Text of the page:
Q & A: Where does Matter Come From?

I love The Straight Dope. For 35 years, people have written in and asked some of the most difficult-to-answer questions on any topic you can think of; the staffers, writing under the pseudonym Cecil Adams, do their best to get to the bottom of their questions. Well, they also have a message board, and I saw one of the most difficult questions I’ve ever seen there:

Where does all the matter in the universe come from?

I’m no[t an] astrophysicist but I understand a little about the Big Bang Theory and also that there’s lots of stuff we don’t know or probably ever will know about it.

But the universe is awfully big and must have an awful lot of matter in the form of asteroids, stars, asteroids and suchlike. Did all matter in the universe originally exist at the centre of the Big Bang or is new matter being constantly created? If so, how?

None of the responses up there even begin to do this question justice, so let’s take a look ourselves. First off, there are two possible interpretations of this question, and I need to choose which one to answer. Is the question asking:

  1. Why is the Universe full of stuff? That is, why is there anything with any energy at all instead of nothing? Or…
  2. Why is the Universe full of matter? Energy could take any shape or form, but why matter, and how did it get there?

I’m assuming the second one (although if someone wants to ask the first, I’ll give it a shot); Why is the Universe full of normal matter? This isn’t something we expect, mind you. Here’s what we know as normal matter:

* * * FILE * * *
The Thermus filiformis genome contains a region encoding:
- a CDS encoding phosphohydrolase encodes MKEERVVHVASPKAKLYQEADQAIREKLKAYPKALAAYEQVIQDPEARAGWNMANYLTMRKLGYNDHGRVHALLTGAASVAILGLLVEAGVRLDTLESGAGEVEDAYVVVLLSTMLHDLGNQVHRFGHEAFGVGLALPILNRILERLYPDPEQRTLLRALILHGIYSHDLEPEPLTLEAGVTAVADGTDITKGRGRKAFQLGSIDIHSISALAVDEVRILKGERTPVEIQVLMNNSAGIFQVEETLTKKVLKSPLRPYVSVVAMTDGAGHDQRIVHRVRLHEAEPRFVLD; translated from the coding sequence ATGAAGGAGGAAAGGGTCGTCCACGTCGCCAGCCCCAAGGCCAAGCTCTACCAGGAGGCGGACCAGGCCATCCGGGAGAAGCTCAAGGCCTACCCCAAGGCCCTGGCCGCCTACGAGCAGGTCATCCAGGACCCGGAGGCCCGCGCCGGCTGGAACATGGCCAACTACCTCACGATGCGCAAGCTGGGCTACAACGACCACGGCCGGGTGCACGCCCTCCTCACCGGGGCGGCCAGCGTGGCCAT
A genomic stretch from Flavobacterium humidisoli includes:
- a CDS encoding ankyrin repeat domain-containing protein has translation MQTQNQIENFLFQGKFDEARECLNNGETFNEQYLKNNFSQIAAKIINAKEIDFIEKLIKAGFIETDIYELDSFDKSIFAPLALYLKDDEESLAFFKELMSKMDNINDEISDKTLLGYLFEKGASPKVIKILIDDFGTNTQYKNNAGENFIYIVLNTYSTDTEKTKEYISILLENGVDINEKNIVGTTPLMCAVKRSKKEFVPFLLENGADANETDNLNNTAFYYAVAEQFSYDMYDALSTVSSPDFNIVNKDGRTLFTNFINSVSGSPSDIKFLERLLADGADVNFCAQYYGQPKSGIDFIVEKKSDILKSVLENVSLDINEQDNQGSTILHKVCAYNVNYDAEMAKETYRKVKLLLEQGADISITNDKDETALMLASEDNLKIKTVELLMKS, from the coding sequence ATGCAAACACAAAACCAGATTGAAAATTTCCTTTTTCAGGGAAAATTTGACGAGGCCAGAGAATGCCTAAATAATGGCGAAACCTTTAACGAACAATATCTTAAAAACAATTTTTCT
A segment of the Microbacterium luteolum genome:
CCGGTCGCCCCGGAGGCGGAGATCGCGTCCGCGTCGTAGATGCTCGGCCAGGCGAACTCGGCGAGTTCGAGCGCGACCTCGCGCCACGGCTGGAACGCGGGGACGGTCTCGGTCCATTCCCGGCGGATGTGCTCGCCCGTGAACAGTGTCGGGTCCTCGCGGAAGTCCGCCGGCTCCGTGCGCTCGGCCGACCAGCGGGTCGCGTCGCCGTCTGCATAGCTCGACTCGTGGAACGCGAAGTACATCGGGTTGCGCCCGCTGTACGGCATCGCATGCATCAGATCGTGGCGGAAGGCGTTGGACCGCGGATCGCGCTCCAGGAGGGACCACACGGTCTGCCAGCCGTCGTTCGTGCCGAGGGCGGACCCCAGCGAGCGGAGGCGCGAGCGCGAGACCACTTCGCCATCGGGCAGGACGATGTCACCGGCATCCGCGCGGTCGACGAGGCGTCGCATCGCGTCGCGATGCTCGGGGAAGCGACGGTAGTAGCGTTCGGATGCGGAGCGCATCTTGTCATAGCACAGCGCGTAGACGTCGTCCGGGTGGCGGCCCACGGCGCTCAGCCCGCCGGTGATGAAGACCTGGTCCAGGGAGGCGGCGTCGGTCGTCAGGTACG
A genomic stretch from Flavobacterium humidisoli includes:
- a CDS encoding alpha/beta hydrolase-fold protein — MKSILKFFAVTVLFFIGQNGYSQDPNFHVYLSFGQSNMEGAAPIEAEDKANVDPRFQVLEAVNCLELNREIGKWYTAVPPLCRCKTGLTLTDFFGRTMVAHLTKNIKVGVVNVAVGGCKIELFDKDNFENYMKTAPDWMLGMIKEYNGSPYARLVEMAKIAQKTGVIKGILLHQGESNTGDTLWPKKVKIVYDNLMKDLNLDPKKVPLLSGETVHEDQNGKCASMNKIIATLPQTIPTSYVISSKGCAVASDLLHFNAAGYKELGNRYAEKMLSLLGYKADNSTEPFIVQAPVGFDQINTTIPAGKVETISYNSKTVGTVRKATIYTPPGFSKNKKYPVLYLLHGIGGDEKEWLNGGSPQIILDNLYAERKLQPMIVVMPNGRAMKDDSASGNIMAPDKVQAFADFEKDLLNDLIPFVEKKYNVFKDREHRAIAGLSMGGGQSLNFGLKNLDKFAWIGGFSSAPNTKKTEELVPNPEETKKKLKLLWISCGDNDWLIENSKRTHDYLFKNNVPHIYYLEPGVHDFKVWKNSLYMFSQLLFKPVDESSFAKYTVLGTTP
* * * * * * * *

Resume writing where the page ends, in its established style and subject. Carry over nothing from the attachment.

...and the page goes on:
protons, neutrons, and electrons make up all the planets, stars, gas, and dust that we know and observe in the Universe. But the problem is, whenever we go into a laboratory and try to make some of this normal matter, for every particle of normal matter we make, we also make one of antimatter. But the Universe as we know it is made up almost exclusively of matter, with almost no antimatter. Every galaxy we see is matter, not antimatter. Every cloud of gas and dust we see is matter, not antimatter.

Why? If we take a look at wikipedia’s Unsolved Problems in Physics article, this is the second one on the list. But there is a whole bunch we do know about it, even if we don’t know the entire story.

First off, and this is the first rule of any scientific inquiry, is no cop-outs. That means, we would never just say, “Oh, it had to be there from the start of the big bang.” No; we want to figure it out, so we want to start with equal amounts of matter and anti-matter, and see if we can make more of one type than the other, naturally. We call this process Baryogenesis (other articles here and here).

So what do we need to make it happen? We need three things, known as the Sakharov conditions:

  1. You need an interaction that violates Baryon number conservation, which means you need to be able to make more protons than antiprotons or something akin to that.
  2. You need to violate CP-symmetry, which means (in English) that you need particles and antiparticles to decay into their various products at different rates.
  3. You need to be out of thermal equilibrium.